Colliding Satellites: Iridium 33 and Cosmos 2251

COLLIDING SATELLITES: (Feb. 14, 2009) For the first time ever, two large satellites have collided in Earth orbit. It happened on Tuesday, Feb. 10th at 1655 UT, when Kosmos 2251 crashed into Iridium 33 approximately 800 km over northern Siberia. The relative speed of impact was about 10 km/s or 22,000 mph. Both satellites were destroyed.

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U.S. Strategic Command is tracking hundreds of satellite fragments. Within days of the collision, the debris swarm spread around both orbits. Experts characterize the distribution as a pair of "clumpy rings"; one ring traces the orbit of Iridium 33, the other traces the orbit of Kosmos 2251.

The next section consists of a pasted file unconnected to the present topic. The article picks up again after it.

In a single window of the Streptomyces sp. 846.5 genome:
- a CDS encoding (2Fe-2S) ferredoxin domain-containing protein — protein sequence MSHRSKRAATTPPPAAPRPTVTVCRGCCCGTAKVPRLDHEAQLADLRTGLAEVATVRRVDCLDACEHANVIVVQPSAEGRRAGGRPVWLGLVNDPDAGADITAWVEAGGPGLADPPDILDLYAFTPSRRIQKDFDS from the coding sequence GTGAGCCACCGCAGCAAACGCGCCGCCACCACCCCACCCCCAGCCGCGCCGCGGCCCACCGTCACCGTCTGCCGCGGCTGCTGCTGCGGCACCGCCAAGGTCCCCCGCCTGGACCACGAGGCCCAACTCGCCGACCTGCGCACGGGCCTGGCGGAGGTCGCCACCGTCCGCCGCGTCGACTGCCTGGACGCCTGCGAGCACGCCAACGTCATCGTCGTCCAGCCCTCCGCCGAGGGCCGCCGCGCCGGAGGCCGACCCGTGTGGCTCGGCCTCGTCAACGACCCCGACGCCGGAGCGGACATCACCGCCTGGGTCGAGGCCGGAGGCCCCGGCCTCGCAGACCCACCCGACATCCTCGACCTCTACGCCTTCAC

This injection of debris substantially increases the population of space junk at altitudes near 800 km. Collisions are now more likely than ever. Fortunately, the International Space Station orbits Earth at a much lower altitude, 350 km, so it is in no immediate danger. The Hubble Space Telescope is not so safe at 610 km. Researchers are studying the make-up and dynamics of the debris to estimate when fragments will begin to drift down to lower altitudes.

FIREBALLS VS. SATELLITE DEBRIS: A series of bright fireballs observed in Texas, Kentucky and Italy over the weekend of Feb. 13th were attributed by some news sources to debris from the satellite collision. Not true. The fireballs were natural meteoroids: full story.

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